Estate Planning in Texas: Lessons From the Free Britney Movement

Last month, a judge delivered a ruling that thousands of fans and supporters of Britney Spears had been waiting for. Calling the situation of Spears’s conservatorship “toxic,” the judge decided that Spears’s father must no longer be her conservator. Under the conservatorship (guardianship)—which has been in place for over a decade—Spears’s father has maintained control over nearly every major decision in her life.

The unraveling of this conservatorship bears important lessons for estate planning in Texas. In particular, it demonstrates how early estate planning can help people maintain a sense of autonomy and empowerment even in the event of a court-mandated guardianship.

Just as Ms. Spears could not have predicted the mental health crisis that preceded her conservatorship, no one ever expects to become mentally or physically incapacitated. But estate planning can empower those who do experience the unexpected during the most difficult time in their life.

Two Basic Documents That Can Avoid a Guardianship

In Texas, the concept of conservatorship is known as guardianship. The courts can appoint a guardian to manage a person’s finances, her everyday life, or both. A guardianship can be temporary or permanent. In all cases, it deprives the person under guardianship of the ability to make everyday decisions independently.

But preemptive estate planning can soften the challenges of living under guardianship. Had the proper estate-planning documents been in place for Ms. Spears before her 2008 mental health crisis, she could have appointed people of her own choice to manage her affairs.

In Texas, a variety of legal instruments could help a person facing the possibility of guardianship. Two of the most potent estate-planning documents that could help include a medical power of attorney and a statutory durable power of attorney.

A medical power of attorney is used to appoint someone to oversee medical decisions in the event of incapacity. Had Ms. Spears established a medical power of attorney of her choice, then her father would not have gained immediate control over her medical affairs as a conservator.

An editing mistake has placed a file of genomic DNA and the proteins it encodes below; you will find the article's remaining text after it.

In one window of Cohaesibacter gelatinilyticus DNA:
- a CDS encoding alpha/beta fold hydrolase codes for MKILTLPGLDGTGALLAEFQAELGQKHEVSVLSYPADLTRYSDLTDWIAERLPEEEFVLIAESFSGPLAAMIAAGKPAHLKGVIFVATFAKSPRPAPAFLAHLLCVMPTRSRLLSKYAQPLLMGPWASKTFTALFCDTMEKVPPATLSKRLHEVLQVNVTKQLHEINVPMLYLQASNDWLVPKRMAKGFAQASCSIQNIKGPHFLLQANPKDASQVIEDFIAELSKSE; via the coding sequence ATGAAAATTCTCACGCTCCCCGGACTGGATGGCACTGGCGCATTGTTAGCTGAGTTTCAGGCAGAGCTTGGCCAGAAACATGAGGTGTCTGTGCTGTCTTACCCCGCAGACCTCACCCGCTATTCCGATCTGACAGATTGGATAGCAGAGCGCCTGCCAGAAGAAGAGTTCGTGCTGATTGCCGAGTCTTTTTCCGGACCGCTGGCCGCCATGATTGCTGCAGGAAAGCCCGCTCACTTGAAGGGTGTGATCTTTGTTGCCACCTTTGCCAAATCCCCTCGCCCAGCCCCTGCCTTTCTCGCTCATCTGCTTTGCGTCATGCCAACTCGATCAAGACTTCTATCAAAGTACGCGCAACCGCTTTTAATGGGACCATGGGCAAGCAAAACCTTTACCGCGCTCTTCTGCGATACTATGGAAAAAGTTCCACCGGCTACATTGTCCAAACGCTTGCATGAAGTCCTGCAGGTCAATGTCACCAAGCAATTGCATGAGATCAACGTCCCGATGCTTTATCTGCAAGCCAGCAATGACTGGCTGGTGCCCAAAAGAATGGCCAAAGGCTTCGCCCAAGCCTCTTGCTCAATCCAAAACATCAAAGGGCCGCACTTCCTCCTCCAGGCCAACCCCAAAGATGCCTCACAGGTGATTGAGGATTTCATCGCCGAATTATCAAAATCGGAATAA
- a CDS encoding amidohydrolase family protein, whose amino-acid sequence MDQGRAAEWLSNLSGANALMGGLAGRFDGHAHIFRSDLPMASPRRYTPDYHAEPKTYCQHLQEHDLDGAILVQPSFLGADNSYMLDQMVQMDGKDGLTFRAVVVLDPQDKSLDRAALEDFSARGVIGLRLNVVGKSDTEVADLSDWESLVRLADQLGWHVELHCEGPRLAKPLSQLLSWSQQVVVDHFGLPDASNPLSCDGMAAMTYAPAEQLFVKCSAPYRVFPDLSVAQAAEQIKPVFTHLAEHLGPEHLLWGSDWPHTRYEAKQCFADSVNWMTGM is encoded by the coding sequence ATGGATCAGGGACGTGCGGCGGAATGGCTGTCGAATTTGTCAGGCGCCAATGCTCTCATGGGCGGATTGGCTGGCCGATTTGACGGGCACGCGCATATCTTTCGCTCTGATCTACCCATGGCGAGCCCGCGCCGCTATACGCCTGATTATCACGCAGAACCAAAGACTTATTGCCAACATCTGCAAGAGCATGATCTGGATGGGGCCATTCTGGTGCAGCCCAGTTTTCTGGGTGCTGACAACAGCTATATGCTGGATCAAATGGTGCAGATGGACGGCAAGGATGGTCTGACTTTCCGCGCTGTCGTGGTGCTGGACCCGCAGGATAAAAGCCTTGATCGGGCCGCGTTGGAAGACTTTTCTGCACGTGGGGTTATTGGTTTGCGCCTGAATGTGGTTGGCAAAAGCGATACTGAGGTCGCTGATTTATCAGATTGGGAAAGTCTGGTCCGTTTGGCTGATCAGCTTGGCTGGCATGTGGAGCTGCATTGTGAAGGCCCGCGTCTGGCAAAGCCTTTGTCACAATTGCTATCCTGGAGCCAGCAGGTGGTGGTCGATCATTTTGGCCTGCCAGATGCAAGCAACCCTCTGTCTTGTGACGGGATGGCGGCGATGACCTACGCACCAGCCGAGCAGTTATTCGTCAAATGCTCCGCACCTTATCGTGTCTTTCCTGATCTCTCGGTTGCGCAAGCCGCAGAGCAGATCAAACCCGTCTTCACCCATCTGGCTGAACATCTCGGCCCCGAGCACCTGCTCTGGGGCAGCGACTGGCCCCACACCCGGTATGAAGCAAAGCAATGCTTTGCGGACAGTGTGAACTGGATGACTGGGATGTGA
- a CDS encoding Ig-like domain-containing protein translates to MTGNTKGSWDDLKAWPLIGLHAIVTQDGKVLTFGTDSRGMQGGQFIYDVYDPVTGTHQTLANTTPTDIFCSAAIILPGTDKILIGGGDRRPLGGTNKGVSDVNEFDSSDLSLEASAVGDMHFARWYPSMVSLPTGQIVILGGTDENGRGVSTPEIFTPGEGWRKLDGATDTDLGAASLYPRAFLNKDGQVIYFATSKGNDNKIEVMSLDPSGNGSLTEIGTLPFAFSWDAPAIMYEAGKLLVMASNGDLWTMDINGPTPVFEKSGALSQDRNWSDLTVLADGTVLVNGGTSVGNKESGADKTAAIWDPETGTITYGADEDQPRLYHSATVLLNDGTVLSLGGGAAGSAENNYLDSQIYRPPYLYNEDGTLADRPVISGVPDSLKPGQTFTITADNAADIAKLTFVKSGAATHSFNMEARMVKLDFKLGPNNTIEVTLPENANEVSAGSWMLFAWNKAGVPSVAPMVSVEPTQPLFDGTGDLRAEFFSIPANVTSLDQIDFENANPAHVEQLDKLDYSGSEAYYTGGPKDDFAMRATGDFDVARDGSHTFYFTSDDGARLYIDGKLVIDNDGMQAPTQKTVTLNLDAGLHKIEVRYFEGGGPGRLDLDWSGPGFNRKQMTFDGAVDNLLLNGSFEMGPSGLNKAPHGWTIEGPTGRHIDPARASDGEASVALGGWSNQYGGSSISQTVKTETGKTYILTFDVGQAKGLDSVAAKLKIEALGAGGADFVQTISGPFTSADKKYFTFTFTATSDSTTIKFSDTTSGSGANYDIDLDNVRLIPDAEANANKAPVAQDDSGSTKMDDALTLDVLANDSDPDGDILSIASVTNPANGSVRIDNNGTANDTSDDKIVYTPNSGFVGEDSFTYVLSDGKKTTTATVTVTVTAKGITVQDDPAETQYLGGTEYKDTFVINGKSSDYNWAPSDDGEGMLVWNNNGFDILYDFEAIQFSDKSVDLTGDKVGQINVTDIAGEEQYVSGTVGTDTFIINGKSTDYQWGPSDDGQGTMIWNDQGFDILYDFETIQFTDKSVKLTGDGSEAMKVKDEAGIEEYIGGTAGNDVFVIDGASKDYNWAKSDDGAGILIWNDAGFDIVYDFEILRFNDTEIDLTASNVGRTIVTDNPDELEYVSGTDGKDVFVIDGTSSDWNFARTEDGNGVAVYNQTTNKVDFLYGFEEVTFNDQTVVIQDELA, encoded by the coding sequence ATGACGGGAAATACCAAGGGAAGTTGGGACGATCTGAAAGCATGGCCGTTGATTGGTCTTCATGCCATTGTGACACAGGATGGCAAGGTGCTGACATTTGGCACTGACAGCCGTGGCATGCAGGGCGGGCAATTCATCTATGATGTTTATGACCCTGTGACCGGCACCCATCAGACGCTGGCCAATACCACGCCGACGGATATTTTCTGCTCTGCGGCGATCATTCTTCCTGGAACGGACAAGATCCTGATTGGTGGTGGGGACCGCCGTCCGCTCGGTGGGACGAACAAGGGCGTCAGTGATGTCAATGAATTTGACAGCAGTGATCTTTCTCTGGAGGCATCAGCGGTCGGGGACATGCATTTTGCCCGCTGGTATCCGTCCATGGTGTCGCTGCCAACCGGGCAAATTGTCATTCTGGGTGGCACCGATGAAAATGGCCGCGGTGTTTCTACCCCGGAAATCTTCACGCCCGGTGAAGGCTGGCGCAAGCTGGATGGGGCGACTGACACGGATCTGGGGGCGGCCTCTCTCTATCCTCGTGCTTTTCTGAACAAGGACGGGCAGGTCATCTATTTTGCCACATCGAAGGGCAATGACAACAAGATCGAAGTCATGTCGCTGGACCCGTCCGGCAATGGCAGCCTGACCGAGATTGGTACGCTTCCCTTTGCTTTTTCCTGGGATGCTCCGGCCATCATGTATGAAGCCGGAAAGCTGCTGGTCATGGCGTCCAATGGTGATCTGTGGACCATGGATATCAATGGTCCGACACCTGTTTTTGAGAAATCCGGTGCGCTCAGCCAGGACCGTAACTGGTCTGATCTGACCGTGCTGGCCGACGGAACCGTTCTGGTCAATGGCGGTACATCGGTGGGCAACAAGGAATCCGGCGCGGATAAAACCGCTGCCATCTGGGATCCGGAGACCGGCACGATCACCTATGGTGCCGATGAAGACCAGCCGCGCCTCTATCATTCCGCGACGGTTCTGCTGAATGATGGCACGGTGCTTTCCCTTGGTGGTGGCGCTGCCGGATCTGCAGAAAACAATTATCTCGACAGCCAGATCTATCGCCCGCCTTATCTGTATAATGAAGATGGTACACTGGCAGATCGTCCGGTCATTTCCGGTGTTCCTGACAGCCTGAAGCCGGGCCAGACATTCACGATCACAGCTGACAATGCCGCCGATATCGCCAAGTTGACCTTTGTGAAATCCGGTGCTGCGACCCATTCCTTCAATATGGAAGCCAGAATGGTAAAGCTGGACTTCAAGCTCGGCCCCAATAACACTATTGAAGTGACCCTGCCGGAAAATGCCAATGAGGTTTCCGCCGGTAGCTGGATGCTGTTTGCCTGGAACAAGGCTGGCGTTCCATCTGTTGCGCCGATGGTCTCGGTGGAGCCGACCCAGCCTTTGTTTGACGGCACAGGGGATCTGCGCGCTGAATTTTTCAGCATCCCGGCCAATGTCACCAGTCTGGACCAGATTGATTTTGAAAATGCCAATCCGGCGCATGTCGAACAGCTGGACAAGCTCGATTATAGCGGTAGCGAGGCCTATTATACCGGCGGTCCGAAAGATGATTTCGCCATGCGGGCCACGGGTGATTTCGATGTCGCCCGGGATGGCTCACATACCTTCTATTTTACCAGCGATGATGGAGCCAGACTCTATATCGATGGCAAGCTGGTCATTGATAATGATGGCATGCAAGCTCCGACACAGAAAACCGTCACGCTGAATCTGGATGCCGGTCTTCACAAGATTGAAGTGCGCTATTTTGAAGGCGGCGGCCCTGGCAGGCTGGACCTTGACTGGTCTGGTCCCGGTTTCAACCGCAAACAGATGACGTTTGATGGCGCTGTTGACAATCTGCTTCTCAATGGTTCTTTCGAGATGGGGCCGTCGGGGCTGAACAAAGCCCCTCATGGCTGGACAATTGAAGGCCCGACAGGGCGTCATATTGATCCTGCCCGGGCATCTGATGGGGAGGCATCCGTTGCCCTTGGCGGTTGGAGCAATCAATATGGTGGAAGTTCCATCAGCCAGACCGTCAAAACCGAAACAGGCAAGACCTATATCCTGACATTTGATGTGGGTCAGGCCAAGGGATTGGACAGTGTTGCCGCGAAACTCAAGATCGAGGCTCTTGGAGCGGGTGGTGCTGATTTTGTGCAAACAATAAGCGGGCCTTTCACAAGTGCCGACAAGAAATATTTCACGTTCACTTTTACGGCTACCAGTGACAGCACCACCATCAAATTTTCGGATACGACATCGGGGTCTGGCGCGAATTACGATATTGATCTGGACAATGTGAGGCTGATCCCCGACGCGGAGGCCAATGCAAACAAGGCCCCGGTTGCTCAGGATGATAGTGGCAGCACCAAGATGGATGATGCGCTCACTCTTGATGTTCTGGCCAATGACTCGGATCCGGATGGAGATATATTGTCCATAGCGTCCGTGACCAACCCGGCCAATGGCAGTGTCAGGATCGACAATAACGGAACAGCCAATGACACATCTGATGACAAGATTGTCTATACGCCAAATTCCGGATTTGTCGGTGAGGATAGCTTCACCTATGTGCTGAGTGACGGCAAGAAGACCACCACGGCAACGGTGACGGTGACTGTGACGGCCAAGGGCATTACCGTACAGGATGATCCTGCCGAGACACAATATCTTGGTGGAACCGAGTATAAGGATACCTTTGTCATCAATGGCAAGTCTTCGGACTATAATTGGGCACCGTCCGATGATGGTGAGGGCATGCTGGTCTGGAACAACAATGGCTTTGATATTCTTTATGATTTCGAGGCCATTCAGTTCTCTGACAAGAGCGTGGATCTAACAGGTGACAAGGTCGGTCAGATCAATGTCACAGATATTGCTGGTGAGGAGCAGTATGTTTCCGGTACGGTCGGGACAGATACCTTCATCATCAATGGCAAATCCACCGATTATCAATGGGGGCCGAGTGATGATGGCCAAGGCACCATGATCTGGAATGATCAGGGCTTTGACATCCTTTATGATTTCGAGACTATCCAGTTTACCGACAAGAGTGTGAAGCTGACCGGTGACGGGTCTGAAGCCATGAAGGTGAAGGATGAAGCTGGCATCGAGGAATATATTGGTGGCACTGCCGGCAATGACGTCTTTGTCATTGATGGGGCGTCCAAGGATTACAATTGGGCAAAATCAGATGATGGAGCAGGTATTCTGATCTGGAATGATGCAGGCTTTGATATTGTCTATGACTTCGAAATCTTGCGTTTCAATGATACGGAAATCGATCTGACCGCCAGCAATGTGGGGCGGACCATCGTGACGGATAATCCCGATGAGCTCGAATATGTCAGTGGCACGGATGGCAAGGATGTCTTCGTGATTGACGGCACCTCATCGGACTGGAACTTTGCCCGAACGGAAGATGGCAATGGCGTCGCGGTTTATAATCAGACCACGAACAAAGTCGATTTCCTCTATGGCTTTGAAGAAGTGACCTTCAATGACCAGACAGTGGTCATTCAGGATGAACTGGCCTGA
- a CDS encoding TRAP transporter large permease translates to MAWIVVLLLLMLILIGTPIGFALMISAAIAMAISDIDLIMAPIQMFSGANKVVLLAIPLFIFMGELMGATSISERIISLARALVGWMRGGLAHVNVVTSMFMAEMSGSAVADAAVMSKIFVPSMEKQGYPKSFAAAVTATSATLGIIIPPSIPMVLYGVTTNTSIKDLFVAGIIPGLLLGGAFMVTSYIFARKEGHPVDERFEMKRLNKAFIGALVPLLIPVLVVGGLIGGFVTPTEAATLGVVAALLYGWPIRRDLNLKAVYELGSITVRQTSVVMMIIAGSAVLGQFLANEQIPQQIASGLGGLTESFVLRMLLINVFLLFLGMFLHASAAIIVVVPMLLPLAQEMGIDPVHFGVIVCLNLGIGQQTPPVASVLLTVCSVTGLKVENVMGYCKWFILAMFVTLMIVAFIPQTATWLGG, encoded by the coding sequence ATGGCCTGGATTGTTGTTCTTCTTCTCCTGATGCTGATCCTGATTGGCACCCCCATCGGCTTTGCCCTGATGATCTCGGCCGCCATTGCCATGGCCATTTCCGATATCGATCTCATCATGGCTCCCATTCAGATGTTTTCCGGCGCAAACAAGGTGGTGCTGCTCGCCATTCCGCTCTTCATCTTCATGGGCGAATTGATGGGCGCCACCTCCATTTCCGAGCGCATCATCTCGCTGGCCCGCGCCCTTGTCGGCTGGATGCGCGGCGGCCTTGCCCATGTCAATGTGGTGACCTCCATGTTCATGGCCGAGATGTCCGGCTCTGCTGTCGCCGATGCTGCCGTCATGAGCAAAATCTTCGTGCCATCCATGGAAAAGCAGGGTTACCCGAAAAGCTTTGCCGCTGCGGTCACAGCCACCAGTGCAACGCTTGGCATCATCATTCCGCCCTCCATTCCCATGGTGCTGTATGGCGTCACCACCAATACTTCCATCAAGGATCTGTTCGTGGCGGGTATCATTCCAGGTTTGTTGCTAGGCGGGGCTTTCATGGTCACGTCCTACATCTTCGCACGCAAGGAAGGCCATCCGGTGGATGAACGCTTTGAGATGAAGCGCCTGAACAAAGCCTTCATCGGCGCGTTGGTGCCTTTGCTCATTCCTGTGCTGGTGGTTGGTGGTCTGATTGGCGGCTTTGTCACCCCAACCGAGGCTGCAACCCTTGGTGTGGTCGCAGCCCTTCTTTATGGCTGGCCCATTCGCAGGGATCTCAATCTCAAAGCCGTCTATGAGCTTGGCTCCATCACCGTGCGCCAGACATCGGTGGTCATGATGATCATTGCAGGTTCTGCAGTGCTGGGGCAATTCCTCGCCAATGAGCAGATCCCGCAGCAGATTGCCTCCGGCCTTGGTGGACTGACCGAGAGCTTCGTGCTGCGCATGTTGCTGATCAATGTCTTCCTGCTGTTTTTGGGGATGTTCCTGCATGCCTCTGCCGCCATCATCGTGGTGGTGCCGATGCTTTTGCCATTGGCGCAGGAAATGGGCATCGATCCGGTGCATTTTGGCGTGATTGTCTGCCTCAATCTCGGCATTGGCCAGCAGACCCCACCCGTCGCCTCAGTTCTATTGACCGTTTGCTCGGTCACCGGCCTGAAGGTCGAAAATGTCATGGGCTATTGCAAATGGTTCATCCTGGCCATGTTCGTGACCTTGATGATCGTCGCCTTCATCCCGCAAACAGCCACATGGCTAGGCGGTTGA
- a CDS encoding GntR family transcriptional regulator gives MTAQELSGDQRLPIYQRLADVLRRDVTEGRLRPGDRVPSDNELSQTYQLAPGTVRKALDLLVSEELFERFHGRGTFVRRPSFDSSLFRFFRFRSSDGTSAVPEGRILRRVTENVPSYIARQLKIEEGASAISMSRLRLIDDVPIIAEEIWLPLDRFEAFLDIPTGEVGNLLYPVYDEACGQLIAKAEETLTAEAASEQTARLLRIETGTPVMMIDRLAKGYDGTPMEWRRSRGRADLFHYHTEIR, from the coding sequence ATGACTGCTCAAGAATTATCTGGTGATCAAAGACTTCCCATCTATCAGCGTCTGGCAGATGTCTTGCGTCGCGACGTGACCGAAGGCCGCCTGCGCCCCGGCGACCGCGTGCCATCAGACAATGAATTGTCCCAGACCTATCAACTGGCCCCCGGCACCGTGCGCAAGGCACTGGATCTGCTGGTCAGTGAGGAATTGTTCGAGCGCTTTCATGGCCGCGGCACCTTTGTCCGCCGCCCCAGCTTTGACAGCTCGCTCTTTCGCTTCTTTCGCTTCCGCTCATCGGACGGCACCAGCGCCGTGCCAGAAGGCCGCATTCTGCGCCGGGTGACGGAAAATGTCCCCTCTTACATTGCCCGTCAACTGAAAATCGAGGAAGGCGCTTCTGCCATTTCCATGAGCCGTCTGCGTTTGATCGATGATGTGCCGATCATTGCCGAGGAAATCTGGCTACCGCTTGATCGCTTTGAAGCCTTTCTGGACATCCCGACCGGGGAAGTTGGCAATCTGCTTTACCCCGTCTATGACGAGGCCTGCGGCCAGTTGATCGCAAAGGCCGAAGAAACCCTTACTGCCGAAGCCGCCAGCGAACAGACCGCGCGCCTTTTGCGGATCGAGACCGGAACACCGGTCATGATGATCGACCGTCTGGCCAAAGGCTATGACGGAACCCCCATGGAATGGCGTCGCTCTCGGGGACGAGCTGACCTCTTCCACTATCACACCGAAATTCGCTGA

A statutory durable power of attorney is used to appoint someone to oversee financial decisions in the event of incapacity. Similar to the medical power of attorney, had Ms. Spears identified a durable power of attorney in advance of her 2008 crisis, then someone other than her father should have ended up managing her finances.

A statutory durable power of attorney could have even helped Ms. Spears avoid a conservatorship or guardianship altogether.

There is no reason why Ms. Spears could not have established a medical power of attorney and statutory durable power of attorney well in advance of the mental health crisis that led to her conservatorship. With the help of the right estate-planning law firm, creating these estate-planning documents is a relatively simple and fast process that can save people untold heartache.

Consult a Houston Estate-Planning Lawyer

If you currently lack an estate plan, do not wait until you need one in place to contact a lawyer. Having an estate plan in place before you need one can help ensure that you will maintain a sense of autonomy and empowerment in the unpredictable event of mental or physical incapacity. From the young to the elderly, the legal team at McCulloch & Miller, PLLC has extensive experience drafting Houston estate plans for clients from all backgrounds. Our attorneys are dedicated to ensuring that each client leaves with a comprehensive estate plan that meets their unique needs and concerns. To schedule a free, no-obligation consultation, call us today at 713-333-8900.

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